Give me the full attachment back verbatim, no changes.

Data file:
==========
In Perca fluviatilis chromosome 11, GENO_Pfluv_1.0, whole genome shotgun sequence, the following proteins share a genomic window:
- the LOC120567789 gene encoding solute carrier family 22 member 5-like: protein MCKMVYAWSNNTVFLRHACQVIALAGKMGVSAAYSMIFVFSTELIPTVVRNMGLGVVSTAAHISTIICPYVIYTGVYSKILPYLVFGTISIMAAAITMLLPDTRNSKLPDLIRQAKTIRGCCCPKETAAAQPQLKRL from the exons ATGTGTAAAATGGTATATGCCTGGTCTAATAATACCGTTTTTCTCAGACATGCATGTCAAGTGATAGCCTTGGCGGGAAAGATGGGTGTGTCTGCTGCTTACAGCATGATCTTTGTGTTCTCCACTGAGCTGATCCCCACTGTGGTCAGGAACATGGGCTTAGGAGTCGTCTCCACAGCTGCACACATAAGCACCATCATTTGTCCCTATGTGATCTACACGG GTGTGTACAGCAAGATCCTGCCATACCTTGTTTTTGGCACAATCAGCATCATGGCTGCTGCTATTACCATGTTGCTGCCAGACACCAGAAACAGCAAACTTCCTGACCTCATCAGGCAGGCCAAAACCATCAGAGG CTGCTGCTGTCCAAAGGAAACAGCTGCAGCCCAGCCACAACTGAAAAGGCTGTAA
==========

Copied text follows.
In Perca fluviatilis chromosome 11, GENO_Pfluv_1.0, whole genome shotgun sequence, the following proteins share a genomic window:
- the LOC120567789 gene encoding solute carrier family 22 member 5-like: protein MCKMVYAWSNNTVFLRHACQVIALAGKMGVSAAYSMIFVFSTELIPTVVRNMGLGVVSTAAHISTIICPYVIYTGVYSKILPYLVFGTISIMAAAITMLLPDTRNSKLPDLIRQAKTIRGCCCPKETAAAQPQLKRL from the exons ATGTGTAAAATGGTATATGCCTGGTCTAATAATACCGTTTTTCTCAGACATGCATGTCAAGTGATAGCCTTGGCGGGAAAGATGGGTGTGTCTGCTGCTTACAGCATGATCTTTGTGTTCTCCACTGAGCTGATCCCCACTGTGGTCAGGAACATGGGCTTAGGAGTCGTCTCCACAGCTGCACACATAAGCACCATCATTTGTCCCTATGTGATCTACACGG GTGTGTACAGCAAGATCCTGCCATACCTTGTTTTTGGCACAATCAGCATCATGGCTGCTGCTATTACCATGTTGCTGCCAGACACCAGAAACAGCAAACTTCCTGACCTCATCAGGCAGGCCAAAACCATCAGAGG CTGCTGCTGTCCAAAGGAAACAGCTGCAGCCCAGCCACAACTGAAAAGGCTGTAA